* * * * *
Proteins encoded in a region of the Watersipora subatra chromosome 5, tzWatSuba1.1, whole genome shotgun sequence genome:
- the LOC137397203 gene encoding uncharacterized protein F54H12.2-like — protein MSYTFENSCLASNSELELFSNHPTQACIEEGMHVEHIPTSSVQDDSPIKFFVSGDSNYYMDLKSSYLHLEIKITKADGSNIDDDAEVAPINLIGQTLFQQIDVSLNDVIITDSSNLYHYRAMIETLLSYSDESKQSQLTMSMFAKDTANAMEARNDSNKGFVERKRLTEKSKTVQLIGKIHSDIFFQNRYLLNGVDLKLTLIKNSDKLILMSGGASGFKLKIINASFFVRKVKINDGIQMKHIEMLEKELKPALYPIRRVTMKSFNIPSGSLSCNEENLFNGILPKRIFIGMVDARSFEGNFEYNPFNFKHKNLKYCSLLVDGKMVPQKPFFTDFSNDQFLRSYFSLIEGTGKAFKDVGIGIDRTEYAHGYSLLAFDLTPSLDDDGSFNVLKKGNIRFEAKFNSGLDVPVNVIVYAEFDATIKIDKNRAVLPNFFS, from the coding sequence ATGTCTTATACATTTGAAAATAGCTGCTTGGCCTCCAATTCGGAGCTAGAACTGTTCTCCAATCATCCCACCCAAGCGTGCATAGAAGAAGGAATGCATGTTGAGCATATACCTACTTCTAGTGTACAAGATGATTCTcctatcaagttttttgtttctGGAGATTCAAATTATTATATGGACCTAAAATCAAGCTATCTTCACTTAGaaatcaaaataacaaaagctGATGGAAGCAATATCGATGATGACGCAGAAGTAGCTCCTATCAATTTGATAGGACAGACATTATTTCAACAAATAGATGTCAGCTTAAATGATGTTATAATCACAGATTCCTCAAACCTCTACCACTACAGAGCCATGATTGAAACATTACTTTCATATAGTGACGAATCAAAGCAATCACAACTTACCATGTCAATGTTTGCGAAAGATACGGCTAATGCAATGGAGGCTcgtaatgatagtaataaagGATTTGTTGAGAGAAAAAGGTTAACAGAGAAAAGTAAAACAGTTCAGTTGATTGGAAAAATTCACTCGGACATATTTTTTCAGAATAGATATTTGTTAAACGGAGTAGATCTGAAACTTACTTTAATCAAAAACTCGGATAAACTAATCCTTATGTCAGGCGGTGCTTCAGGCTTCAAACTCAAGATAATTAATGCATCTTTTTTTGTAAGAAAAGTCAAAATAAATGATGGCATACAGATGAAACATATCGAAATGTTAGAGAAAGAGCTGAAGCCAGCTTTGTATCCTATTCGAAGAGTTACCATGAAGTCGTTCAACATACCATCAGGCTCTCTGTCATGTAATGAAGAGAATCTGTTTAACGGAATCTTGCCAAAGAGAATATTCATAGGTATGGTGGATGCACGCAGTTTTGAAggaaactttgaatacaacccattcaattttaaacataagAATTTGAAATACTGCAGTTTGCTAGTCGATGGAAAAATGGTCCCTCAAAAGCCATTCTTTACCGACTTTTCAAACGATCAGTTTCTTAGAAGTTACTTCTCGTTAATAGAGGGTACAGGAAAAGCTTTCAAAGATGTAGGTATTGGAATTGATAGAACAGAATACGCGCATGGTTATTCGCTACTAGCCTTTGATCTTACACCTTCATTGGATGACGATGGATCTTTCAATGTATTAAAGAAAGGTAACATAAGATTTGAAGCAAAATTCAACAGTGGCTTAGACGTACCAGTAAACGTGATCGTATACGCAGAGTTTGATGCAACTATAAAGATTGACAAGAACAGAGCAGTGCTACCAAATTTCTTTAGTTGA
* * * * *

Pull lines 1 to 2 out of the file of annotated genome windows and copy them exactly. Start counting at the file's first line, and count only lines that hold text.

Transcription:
Proteins encoded in a region of the Watersipora subatra chromosome 5, tzWatSuba1.1, whole genome shotgun sequence genome:
- the LOC137397203 gene encoding uncharacterized protein F54H12.2-like — protein MSYTFENSCLASNSELELFSNHPTQACIEEGMHVEHIPTSSVQDDSPIKFFVSGDSNYYMDLKSSYLHLEIKITKADGSNIDDDAEVAPINLIGQTLFQQIDVSLNDVIITDSSNLYHYRAMIETLLSYSDESKQSQLTMSMFAKDTANAMEARNDSNKGFVERKRLTEKSKTVQLIGKIHSDIFFQNRYLLNGVDLKLTLIKNSDKLILMSGGASGFKLKIINASFFVRKVKINDGIQMKHIEMLEKELKPALYPIRRVTMKSFNIPSGSLSCNEENLFNGILPKRIFIGMVDARSFEGNFEYNPFNFKHKNLKYCSLLVDGKMVPQKPFFTDFSNDQFLRSYFSLIEGTGKAFKDVGIGIDRTEYAHGYSLLAFDLTPSLDDDGSFNVLKKGNIRFEAKFNSGLDVPVNVIVYAEFDATIKIDKNRAVLPNFFS, from the coding sequence ATGTCTTATACATTTGAAAATAGCTGCTTGGCCTCCAATTCGGAGCTAGAACTGTTCTCCAATCATCCCACCCAAGCGTGCATAGAAGAAGGAATGCATGTTGAGCATATACCTACTTCTAGTGTACAAGATGATTCTcctatcaagttttttgtttctGGAGATTCAAATTATTATATGGACCTAAAATCAAGCTATCTTCACTTAGaaatcaaaataacaaaagctGATGGAAGCAATATCGATGATGACGCAGAAGTAGCTCCTATCAATTTGATAGGACAGACATTATTTCAACAAATAGATGTCAGCTTAAATGATGTTATAATCACAGATTCCTCAAACCTCTACCACTACAGAGCCATGATTGAAACATTACTTTCATATAGTGACGAATCAAAGCAATCACAACTTACCATGTCAATGTTTGCGAAAGATACGGCTAATGCAATGGAGGCTcgtaatgatagtaataaagGATTTGTTGAGAGAAAAAGGTTAACAGAGAAAAGTAAAACAGTTCAGTTGATTGGAAAAATTCACTCGGACATATTTTTTCAGAATAGATATTTGTTAAACGGAGTAGATCTGAAACTTACTTTAATCAAAAACTCGGATAAACTAATCCTTATGTCAGGCGGTGCTTCAGGCTTCAAACTCAAGATAATTAATGCATCTTTTTTTGTAAGAAAAGTCAAAATAAATGATGGCATACAGATGAAACATATCGAAATGTTAGAGAAAGAGCTGAAGCCAGCTTTGTATCCTATTCGAAGAGTTACCATGAAGTCGTTCAACATACCATCAGGCTCTCTGTCATGTAATGAAGAGAATCTGTTTAACGGAATCTTGCCAAAGAGAATATTCATAGGTATGGTGGATGCACGCAGTTTTGAAggaaactttgaatacaacccattcaattttaaacataagAATTTGAAATACTGCAGTTTGCTAGTCGATGGAAAAATGGTCCCTCAAAAGCCATTCTTTACCGACTTTTCAAACGATCAGTTTCTTAGAAGTTACTTCTCGTTAATAGAGGGTACAGGAAAAGCTTTCAAAGATGTAGGTATTGGAATTGATAGAACAGAATACGCGCATGGTTATTCGCTACTAGCCTTTGATCTTACACCTTCATTGGATGACGATGGATCTTTCAATGTATTAAAGAAAGGTAACATAAGATTTGAAGCAAAATTCAACAGTGGCTTAGACGTACCAGTAAACGTGATCGTATACGCAGAGTTTGATGCAACTATAAAGATTGACAAGAACAGAGCAGTGCTACCAAATTTCTTTAGTTGA